Leinster refuse to be a team that limits their eggs to the one basket.
This Heineken Champions Cup semi-final win over the Top 14 leaders leaves the Irish province fighting on two fronts yet again as May approaches. The double double is once again in their grasp, just 11 months after their claimed PRO14 and European honours.
This was far easier than anyone could have imagined given Toulouse shipped up on the back of an exemplary run of form since September, had beaten them once already this season and the home side's less-than-ideal run in to this fixture.
Fortunate to beat Ulster in the last eight, Leinster had chopped and changed their XV in recent weeks having already booked their home berth for the league semi-finals and a handful of key players harboured questions over their form coming in to this Easter weekend.
Jonathan Sexton was one of those but he ended the afternoon having been named man-of-the-match and speaking about the “ruthless element” to his side's display in scoring three tries and conceding none. They were clinical.
— Leinster Rugby (@leinsterrugby) April 21, 2019
All of which earns them a shot at Saracens in the final in Newcastle's St James' Park on May 11. Sarries have been Europe's best team this season but the manner of Leinster's display here suggests that there will be little between these giants in England's northeast.
Dublin borrowed a beautiful summer's day from the south of France especially for this occasion but Leinster's superiority meant that the anticipated battle between two of Europe's finest sides didn't quite live up to the backdrop, the weather and the pre-match hype.
Toulouse started brightly and claimed an early lead via a Thomas Ramos penalty but Leinster dominated large tracts of the first-half, drawing level with a Jonathan Sexton penalty before kicking through the gears to wrest control of the scoreboard.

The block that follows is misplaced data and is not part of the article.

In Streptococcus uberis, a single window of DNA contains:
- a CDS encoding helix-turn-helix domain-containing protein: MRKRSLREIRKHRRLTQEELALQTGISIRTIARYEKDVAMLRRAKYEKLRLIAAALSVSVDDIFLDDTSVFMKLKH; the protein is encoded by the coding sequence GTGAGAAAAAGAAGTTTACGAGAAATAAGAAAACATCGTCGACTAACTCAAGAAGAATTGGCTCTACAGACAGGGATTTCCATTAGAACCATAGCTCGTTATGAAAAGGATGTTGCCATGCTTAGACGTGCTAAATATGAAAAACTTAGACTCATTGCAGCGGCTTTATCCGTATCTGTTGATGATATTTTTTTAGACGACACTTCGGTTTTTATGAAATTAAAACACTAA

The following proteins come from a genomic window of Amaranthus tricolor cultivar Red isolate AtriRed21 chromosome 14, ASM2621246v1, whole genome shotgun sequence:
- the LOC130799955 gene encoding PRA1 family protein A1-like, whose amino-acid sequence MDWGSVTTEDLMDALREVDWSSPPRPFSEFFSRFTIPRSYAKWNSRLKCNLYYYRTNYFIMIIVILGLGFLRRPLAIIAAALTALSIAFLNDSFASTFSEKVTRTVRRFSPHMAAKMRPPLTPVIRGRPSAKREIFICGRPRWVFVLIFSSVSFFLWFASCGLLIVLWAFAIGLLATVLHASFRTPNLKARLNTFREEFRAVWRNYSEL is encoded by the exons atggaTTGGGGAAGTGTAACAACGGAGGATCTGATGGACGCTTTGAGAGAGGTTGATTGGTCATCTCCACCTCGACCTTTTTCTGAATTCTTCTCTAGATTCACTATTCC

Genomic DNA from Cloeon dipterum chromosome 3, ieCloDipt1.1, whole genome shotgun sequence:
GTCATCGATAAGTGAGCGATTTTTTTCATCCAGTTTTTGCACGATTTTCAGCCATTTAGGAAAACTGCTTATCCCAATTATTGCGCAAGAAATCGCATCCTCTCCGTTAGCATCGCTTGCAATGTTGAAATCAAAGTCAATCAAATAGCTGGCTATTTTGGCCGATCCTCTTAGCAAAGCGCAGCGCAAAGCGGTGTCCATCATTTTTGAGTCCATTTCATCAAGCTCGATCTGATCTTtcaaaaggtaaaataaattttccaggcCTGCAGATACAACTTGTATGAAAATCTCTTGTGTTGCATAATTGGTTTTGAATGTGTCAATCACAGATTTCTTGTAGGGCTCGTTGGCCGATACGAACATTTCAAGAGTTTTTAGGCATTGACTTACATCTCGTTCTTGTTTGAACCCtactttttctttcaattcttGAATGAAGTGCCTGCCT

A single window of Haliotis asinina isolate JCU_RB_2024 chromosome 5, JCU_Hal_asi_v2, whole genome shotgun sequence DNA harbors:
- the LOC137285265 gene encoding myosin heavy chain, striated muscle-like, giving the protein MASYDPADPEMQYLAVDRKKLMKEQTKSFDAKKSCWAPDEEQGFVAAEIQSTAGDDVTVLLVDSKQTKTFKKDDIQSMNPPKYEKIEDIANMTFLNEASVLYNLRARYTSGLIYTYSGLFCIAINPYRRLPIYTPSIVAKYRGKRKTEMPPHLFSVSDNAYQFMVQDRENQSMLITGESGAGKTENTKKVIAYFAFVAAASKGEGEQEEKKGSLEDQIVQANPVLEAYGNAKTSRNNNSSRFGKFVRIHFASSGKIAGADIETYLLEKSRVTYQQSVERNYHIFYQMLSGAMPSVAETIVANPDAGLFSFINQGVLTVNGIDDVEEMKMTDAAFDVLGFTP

The first try arrived on 14 minutes, a brilliantly executed multi-phase effort that criss-crossed the pitch and involved a quartet of half-line breaks before Sean O'Brien fed James Lowe on the wing. The Kiwi did what he does best, bouncing off two tackles and touching down.
Sexton nailed the extra two and they continued to press to such an extent that Richie Gray stuck out an ill-advised arm from the bottom of a ruck in his own 22 just as Luke McGrath was about to play it. That earned the Scot a yellow card and set Leinster up perfectly for another strike.
It came from the resultant lineout, Scott Fardy the man dotting down off the back of a maul from five metres out and another Sexton conversion made it 17-3. So far so very good for the reigning champions but that was until they lost Robbie Henshaw to the sin bin.
Toulouse looked poised to score their opening try, camped as they were on the Leinster try line and with Charlie Faumuina thundering in to take a pass, until Henshaw stuck out an arm and diverted the ball forward. It was clear and it was deliberate and the yellow was merited.
The Top 14 side settled for a penalty rather than turning the screw and that's how it stayed at the interval, 17-6, thanks to a second Lowe try being erased by the TMO on the basis of a fairly flagrant spot of obstruction by Jack Conan on Sofiane Guitoune in the build-up.
A third Ramos penalty cut that deficit to eight shortly after the break but Leinster crushed any nascent comeback on 53 minutes with a second try from Scott Fardy after another period of pressure inside the Toulouse 22.
Sexton tacked on the extras again to increase the province's wiggle room and they managed to keep their own line intact when limiting Toulouse to a fourth penalty, this time from Romain Ntamack, and again shortly after when Garry Ringrose beat Maxime Medard to a touch down.
Another Sexton penalty took Leinster 15 – more than two scores - clear on the hour and the sense of a job being all but done was confirmed when the home side withdrew the out-half with just under a quarter of an hour to play.
Ross Byrne wrapped up the scoring shortly before the end with another three-pointer, Straightforward for Leinster and that's quite the statement given the opposition and the stakes involved.
Leinster: R Kearney; J Larmour, G Ringrose, R Henshaw, J Lowe; J Sexton, L McGrath; C Healy, S Cronin, T Furlong; D Toner, J Ryan; S Fardy, S O'Brien, J Conan. Replacements: J Tracy for Cronin (34); M Deegan for Fardy (42-51) and for Conan (79); E Byrne for Healy (60); M Bent for Furlong and R Byrne for Sexton (both 66); R O'Loughlin for Henshaw, H O'Sullivan for McGrath, C Doris for Ryan (all 78).
Toulouse: T Ramos; Y Huget, S Guitoune, P Ahki, C Kolbe; A Dupont, S Bezy; C Castets, P Mauvaka, C Faumuina; R Arnold, R Gray; R Elstadt, J Tekori, J Kaino. Replacements: C Baille for Castets, S Tolofua for Kaino, M van Dyk for Faumuina, P Faasalele for Tekori (all 51); M Medard for Ramos and R Ntamack for Bezy (both 54); F Cros for Arnold (60); G Marchand for Mauvaka (62).
Referee: W Barnes (Eng).